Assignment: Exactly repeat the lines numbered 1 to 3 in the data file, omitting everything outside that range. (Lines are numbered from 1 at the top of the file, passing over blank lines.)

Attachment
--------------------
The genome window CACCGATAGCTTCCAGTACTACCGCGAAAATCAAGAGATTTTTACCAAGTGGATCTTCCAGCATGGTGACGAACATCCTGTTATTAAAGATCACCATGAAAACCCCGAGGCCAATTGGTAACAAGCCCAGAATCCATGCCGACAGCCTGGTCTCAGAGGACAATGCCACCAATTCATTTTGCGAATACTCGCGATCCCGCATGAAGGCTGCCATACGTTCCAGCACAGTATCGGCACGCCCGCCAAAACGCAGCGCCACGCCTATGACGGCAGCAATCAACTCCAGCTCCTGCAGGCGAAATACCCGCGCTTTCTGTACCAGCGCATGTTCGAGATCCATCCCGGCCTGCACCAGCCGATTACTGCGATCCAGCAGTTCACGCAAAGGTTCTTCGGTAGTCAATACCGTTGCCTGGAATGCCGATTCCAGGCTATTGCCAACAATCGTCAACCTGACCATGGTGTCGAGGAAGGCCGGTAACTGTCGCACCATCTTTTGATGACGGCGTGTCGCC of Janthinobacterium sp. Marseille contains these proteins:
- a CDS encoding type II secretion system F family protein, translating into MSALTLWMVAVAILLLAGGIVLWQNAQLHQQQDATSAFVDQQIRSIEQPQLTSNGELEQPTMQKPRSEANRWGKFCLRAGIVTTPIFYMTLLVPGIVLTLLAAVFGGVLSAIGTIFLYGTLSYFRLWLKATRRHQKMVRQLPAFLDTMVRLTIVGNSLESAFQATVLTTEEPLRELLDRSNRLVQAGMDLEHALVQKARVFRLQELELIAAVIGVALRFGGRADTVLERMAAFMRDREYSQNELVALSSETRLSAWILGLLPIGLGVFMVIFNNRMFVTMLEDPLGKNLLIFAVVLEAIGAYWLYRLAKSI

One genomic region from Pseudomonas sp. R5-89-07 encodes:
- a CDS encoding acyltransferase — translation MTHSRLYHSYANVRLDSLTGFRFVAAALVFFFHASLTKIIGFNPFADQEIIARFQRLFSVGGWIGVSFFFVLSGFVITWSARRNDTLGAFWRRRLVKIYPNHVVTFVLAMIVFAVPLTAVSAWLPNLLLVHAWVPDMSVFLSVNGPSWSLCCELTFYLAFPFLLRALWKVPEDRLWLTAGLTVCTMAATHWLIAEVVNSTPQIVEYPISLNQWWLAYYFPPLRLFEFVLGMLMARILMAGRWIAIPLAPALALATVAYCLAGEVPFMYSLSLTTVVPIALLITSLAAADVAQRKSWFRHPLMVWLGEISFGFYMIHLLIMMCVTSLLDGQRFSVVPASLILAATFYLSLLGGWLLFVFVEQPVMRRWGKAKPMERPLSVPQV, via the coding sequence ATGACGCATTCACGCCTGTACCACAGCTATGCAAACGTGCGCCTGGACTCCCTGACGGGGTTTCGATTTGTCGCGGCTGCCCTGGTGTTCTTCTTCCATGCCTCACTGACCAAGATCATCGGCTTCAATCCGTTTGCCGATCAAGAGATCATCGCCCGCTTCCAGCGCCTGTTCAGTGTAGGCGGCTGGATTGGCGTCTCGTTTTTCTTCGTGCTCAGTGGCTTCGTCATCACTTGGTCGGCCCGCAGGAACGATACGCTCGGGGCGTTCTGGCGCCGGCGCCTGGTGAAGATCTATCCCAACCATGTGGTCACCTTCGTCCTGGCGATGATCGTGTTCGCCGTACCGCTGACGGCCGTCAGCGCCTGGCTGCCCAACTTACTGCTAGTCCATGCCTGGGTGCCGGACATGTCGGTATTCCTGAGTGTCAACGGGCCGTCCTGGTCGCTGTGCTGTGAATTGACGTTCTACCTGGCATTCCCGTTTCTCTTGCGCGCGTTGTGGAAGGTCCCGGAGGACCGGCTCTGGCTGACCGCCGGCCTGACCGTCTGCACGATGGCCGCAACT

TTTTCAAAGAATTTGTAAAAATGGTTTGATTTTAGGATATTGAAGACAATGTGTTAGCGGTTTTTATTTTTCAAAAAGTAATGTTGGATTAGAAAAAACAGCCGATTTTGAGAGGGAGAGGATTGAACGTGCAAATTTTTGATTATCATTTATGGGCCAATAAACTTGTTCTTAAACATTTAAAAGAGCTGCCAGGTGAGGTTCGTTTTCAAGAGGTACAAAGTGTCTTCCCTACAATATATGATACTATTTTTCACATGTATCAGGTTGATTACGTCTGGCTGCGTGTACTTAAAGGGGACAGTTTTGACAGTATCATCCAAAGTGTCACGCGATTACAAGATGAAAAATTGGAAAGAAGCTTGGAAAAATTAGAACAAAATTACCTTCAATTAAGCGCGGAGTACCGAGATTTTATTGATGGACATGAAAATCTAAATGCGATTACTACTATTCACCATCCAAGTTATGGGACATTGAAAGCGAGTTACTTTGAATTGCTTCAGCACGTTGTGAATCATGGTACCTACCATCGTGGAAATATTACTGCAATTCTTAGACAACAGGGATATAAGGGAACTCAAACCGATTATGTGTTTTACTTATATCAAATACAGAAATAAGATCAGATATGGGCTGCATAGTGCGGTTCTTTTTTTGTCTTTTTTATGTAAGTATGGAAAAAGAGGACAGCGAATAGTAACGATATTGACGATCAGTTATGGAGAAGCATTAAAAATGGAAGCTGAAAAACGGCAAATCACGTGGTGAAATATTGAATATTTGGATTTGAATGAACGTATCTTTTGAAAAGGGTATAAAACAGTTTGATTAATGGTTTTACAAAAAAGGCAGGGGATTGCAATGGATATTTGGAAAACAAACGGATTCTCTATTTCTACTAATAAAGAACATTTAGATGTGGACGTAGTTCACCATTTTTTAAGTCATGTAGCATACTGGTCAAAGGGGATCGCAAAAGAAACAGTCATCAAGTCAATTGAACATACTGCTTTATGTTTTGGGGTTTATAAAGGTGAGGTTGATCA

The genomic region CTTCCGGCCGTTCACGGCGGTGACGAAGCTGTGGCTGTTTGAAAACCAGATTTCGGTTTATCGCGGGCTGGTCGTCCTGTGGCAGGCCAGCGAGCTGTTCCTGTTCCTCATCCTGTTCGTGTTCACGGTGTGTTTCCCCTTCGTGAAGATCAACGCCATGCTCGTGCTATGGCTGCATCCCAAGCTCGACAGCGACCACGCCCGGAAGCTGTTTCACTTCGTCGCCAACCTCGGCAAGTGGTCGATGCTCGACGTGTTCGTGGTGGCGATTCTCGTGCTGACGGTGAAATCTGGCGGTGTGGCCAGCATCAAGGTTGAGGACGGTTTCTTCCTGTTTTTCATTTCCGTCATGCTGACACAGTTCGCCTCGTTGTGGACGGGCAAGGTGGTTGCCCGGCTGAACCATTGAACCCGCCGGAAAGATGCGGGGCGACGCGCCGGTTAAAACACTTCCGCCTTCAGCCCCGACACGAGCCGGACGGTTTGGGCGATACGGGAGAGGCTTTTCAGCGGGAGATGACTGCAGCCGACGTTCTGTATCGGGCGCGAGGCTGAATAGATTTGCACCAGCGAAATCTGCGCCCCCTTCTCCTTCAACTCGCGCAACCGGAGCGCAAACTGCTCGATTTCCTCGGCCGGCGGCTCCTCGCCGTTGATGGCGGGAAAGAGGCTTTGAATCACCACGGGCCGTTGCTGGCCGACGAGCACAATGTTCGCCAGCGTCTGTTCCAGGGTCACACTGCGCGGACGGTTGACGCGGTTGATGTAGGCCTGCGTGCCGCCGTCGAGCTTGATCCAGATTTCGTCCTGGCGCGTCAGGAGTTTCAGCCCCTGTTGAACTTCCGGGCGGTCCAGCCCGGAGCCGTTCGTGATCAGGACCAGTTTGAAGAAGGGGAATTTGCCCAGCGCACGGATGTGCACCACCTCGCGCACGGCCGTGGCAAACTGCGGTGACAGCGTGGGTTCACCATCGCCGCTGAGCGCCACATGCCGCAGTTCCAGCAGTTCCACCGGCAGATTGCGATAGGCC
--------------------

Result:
The genome window CACCGATAGCTTCCAGTACTACCGCGAAAATCAAGAGATTTTTACCAAGTGGATCTTCCAGCATGGTGACGAACATCCTGTTATTAAAGATCACCATGAAAACCCCGAGGCCAATTGGTAACAAGCCCAGAATCCATGCCGACAGCCTGGTCTCAGAGGACAATGCCACCAATTCATTTTGCGAATACTCGCGATCCCGCATGAAGGCTGCCATACGTTCCAGCACAGTATCGGCACGCCCGCCAAAACGCAGCGCCACGCCTATGACGGCAGCAATCAACTCCAGCTCCTGCAGGCGAAATACCCGCGCTTTCTGTACCAGCGCATGTTCGAGATCCATCCCGGCCTGCACCAGCCGATTACTGCGATCCAGCAGTTCACGCAAAGGTTCTTCGGTAGTCAATACCGTTGCCTGGAATGCCGATTCCAGGCTATTGCCAACAATCGTCAACCTGACCATGGTGTCGAGGAAGGCCGGTAACTGTCGCACCATCTTTTGATGACGGCGTGTCGCC of Janthinobacterium sp. Marseille contains these proteins:
- a CDS encoding type II secretion system F family protein, translating into MSALTLWMVAVAILLLAGGIVLWQNAQLHQQQDATSAFVDQQIRSIEQPQLTSNGELEQPTMQKPRSEANRWGKFCLRAGIVTTPIFYMTLLVPGIVLTLLAAVFGGVLSAIGTIFLYGTLSYFRLWLKATRRHQKMVRQLPAFLDTMVRLTIVGNSLESAFQATVLTTEEPLRELLDRSNRLVQAGMDLEHALVQKARVFRLQELELIAAVIGVALRFGGRADTVLERMAAFMRDREYSQNELVALSSETRLSAWILGLLPIGLGVFMVIFNNRMFVTMLEDPLGKNLLIFAVVLEAIGAYWLYRLAKSI

One genomic region from Pseudomonas sp. R5-89-07 encodes: